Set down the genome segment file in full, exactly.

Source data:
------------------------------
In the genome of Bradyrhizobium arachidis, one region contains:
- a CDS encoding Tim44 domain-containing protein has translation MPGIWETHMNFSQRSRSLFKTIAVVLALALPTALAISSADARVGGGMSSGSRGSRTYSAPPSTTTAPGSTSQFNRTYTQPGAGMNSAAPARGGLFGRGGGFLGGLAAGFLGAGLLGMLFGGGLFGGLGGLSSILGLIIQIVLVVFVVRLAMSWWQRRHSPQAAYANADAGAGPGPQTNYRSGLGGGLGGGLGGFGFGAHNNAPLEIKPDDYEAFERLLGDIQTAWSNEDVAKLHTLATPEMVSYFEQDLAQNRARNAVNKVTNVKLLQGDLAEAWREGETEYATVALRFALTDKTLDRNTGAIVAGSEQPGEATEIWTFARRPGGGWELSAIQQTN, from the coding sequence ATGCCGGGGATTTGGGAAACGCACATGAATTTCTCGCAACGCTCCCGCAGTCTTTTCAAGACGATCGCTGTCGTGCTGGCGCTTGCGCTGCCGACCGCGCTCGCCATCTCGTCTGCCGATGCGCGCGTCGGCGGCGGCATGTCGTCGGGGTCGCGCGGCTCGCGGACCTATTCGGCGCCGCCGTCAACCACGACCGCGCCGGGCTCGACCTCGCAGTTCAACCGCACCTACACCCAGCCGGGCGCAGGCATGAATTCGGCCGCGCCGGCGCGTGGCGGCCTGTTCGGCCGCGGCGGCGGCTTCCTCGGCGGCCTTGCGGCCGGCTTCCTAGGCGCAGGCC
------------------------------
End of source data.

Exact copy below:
In the genome of Bradyrhizobium arachidis, one region contains:
- a CDS encoding Tim44 domain-containing protein has translation MPGIWETHMNFSQRSRSLFKTIAVVLALALPTALAISSADARVGGGMSSGSRGSRTYSAPPSTTTAPGSTSQFNRTYTQPGAGMNSAAPARGGLFGRGGGFLGGLAAGFLGAGLLGMLFGGGLFGGLGGLSSILGLIIQIVLVVFVVRLAMSWWQRRHSPQAAYANADAGAGPGPQTNYRSGLGGGLGGGLGGFGFGAHNNAPLEIKPDDYEAFERLLGDIQTAWSNEDVAKLHTLATPEMVSYFEQDLAQNRARNAVNKVTNVKLLQGDLAEAWREGETEYATVALRFALTDKTLDRNTGAIVAGSEQPGEATEIWTFARRPGGGWELSAIQQTN, from the coding sequence ATGCCGGGGATTTGGGAAACGCACATGAATTTCTCGCAACGCTCCCGCAGTCTTTTCAAGACGATCGCTGTCGTGCTGGCGCTTGCGCTGCCGACCGCGCTCGCCATCTCGTCTGCCGATGCGCGCGTCGGCGGCGGCATGTCGTCGGGGTCGCGCGGCTCGCGGACCTATTCGGCGCCGCCGTCAACCACGACCGCGCCGGGCTCGACCTCGCAGTTCAACCGCACCTACACCCAGCCGGGCGCAGGCATGAATTCGGCCGCGCCGGCGCGTGGCGGCCTGTTCGGCCGCGGCGGCGGCTTCCTCGGCGGCCTTGCGGCCGGCTTCCTAGGCGCAGGCC